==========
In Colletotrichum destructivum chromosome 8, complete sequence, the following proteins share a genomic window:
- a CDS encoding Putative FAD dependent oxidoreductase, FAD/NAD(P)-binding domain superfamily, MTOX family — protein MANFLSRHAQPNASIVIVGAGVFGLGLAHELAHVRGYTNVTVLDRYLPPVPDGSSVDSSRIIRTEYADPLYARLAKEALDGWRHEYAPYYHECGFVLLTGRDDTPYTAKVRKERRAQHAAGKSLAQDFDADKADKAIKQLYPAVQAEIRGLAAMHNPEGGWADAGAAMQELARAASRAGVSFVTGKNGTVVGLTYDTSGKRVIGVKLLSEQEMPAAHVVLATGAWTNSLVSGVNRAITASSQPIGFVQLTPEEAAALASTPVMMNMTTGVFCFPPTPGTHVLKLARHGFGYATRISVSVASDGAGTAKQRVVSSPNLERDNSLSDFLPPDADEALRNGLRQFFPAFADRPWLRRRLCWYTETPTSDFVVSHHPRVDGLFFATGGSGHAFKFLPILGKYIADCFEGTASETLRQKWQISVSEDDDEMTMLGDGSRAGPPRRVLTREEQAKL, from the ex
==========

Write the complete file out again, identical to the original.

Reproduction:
In Colletotrichum destructivum chromosome 8, complete sequence, the following proteins share a genomic window:
- a CDS encoding Putative FAD dependent oxidoreductase, FAD/NAD(P)-binding domain superfamily, MTOX family — protein MANFLSRHAQPNASIVIVGAGVFGLGLAHELAHVRGYTNVTVLDRYLPPVPDGSSVDSSRIIRTEYADPLYARLAKEALDGWRHEYAPYYHECGFVLLTGRDDTPYTAKVRKERRAQHAAGKSLAQDFDADKADKAIKQLYPAVQAEIRGLAAMHNPEGGWADAGAAMQELARAASRAGVSFVTGKNGTVVGLTYDTSGKRVIGVKLLSEQEMPAAHVVLATGAWTNSLVSGVNRAITASSQPIGFVQLTPEEAAALASTPVMMNMTTGVFCFPPTPGTHVLKLARHGFGYATRISVSVASDGAGTAKQRVVSSPNLERDNSLSDFLPPDADEALRNGLRQFFPAFADRPWLRRRLCWYTETPTSDFVVSHHPRVDGLFFATGGSGHAFKFLPILGKYIADCFEGTASETLRQKWQISVSEDDDEMTMLGDGSRAGPPRRVLTREEQAKL, from the ex